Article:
Here are some ways I am using Natural Rest and the Living Inquiries in daily life:

Natural Rest

Brief moments of natural rest. Notice what’s here, allow.

Shift from thinking to noticing thought.

Notice it’s already allowed. (What’s here, this experience.)

Check in, notice sensations, images, words.

Living Inquiries

Ask myself “what would I have to feel now if I didn’t X?” (Do the compulsive behavior – thinking, talking, socializing, eating, reading articles online, listening to a podcast etc.) And feel that.

Notice uncomfortable sensations, feel them. Notice resistance, where I feel it, and feel it.

Notice a mental image or words, visualize them on a wall, notice the space all around. (Boundless space, between me and the image or words, all around the image or words.)

Ask simple questions about sensations, images, words. Is it X? (A threat? The actual future? The actual past?)

Ask “what does this say about me?” and find a deficient or inflated self. I can then put that word or picture on the wall, or feel the sensations, or ask simple questions about the words, images, and sensations.

Make it simple

Make it simple. So simple and comfortable that I would want to do it forever. Find a way to do it so I would want it to be a natural, easy and ongoing part of daily life.

Notice how natural it is. Natural rest is just being the presence I already am. Living Inquiries is just the looking and curiosity that’s natural to us.

Additional notes:

The images can be just as they are. They are not always clear, and that’s fine. They can be a clear picture of something fuzzy.

The words can be very simple. Often, it’s just one word. This morning, I felt sad, noticed it, noticed the word “sad”, visualized it on the wall, noticed the space all around it. I also had a picture of a former partner, visualized her on the wall, and noticed the space all around.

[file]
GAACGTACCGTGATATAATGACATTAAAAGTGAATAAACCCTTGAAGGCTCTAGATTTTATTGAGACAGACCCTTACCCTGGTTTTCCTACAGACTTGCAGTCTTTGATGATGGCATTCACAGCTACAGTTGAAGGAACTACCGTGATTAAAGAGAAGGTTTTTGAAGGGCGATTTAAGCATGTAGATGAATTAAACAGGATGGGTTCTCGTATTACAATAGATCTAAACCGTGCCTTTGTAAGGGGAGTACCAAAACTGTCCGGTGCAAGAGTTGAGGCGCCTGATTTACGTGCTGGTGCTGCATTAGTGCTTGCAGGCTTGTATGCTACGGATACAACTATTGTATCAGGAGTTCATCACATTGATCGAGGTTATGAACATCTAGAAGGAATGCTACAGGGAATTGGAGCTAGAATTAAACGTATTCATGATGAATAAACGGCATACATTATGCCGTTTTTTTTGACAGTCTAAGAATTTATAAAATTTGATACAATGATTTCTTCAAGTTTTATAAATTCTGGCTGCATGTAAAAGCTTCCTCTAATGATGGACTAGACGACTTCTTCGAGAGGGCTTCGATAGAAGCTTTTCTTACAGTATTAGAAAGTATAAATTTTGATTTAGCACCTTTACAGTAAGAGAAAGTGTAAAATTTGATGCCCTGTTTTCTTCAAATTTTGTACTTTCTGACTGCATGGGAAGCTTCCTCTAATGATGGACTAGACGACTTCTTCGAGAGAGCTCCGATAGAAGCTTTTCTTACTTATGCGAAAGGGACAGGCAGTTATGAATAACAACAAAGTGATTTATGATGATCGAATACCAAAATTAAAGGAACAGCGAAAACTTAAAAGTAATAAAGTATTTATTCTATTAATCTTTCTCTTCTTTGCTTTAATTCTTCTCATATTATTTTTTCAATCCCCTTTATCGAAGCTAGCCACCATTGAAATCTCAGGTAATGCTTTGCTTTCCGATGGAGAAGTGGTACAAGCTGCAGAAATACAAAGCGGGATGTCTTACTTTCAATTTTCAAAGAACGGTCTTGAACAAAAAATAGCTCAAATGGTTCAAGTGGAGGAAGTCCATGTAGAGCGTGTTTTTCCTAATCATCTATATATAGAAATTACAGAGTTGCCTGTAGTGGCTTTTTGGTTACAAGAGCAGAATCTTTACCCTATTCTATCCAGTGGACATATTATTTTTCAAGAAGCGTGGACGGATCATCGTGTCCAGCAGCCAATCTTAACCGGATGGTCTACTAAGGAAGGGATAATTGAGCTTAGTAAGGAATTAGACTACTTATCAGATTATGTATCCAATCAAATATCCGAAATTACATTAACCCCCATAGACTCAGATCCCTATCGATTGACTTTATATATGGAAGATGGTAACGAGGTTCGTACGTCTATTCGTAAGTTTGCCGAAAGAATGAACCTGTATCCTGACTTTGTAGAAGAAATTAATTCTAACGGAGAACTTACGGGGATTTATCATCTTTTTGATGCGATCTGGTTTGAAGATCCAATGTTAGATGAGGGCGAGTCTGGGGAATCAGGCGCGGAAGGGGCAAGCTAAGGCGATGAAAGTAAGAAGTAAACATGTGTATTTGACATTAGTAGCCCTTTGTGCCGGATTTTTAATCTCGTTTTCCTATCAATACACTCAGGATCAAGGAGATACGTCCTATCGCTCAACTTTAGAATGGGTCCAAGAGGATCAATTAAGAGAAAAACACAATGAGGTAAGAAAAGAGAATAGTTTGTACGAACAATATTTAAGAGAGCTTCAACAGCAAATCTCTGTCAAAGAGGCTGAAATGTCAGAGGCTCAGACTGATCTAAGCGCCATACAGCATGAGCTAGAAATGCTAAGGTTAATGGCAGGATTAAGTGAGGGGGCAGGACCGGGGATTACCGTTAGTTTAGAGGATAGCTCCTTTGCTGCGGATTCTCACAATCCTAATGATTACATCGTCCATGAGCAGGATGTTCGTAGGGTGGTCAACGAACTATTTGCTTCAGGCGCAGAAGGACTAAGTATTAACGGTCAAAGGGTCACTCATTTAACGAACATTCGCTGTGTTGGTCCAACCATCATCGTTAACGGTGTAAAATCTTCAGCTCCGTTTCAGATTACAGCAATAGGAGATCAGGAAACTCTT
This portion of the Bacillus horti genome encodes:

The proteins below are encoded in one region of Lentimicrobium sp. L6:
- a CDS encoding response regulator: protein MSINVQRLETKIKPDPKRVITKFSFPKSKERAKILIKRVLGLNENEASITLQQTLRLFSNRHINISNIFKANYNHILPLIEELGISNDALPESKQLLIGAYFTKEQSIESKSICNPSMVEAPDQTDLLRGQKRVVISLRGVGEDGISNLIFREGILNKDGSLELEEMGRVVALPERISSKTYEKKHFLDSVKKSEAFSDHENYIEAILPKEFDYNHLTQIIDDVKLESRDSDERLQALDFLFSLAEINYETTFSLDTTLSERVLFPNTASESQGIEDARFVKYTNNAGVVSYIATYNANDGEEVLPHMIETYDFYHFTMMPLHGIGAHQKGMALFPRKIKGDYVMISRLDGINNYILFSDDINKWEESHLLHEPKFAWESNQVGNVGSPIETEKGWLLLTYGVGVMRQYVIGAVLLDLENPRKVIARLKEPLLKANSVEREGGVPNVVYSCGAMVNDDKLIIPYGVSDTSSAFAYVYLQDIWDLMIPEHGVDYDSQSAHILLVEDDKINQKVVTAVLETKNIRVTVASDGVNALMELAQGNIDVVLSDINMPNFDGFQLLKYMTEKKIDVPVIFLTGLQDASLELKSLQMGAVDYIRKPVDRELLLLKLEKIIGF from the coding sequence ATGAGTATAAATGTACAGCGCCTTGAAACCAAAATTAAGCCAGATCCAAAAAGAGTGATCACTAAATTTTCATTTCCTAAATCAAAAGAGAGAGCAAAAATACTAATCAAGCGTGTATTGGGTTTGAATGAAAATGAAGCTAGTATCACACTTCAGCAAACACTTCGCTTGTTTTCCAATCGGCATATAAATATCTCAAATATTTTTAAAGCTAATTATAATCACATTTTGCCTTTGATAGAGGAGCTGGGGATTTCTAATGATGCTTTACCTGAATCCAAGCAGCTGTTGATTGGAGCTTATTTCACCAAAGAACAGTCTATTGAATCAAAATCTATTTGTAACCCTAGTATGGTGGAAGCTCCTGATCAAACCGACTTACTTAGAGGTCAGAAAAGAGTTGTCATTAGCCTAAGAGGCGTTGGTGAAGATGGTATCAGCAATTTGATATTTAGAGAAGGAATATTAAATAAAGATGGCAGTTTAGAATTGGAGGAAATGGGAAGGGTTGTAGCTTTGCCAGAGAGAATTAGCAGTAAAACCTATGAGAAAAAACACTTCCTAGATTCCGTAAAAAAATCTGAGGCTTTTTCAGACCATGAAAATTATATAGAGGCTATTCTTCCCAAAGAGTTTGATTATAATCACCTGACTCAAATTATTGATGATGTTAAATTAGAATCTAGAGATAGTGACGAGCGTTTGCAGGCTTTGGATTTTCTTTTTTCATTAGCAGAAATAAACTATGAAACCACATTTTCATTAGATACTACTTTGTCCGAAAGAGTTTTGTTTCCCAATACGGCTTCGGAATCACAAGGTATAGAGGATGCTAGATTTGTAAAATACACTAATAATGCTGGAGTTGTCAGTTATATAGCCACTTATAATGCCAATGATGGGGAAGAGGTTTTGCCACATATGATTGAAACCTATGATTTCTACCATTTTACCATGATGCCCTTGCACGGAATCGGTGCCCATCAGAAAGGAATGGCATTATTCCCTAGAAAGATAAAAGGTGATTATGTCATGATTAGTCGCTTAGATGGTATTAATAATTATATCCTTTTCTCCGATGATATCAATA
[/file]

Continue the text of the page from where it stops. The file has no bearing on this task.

More recently, I had the word “unlovable” come up, and visualized that on the wall, noticing the space all around. I am also feeling the sensations connected with that word (identity), and noticing them as sensations.

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Snorkeling as inquiry

Snorkeling can be inquiry.

As a kid, I had some fears of what may be lurking under the surface as I swam in open water, so I took up snorkeling. I explored what was underwater, and saw it was OK. It became a second home for me.

Inquiry happens in ordinary life, in many different ways.

I have a stressful thought, talk with a friend, and get a different perspective. I see that reality is a bit different than I told myself.

I am afraid of heights, climb up on the 3 meter diving platform, jump off, and see it’s OK. I do it again, and again, and become more comfortable with it. I see that heights are not as scary for me as I thought it would be.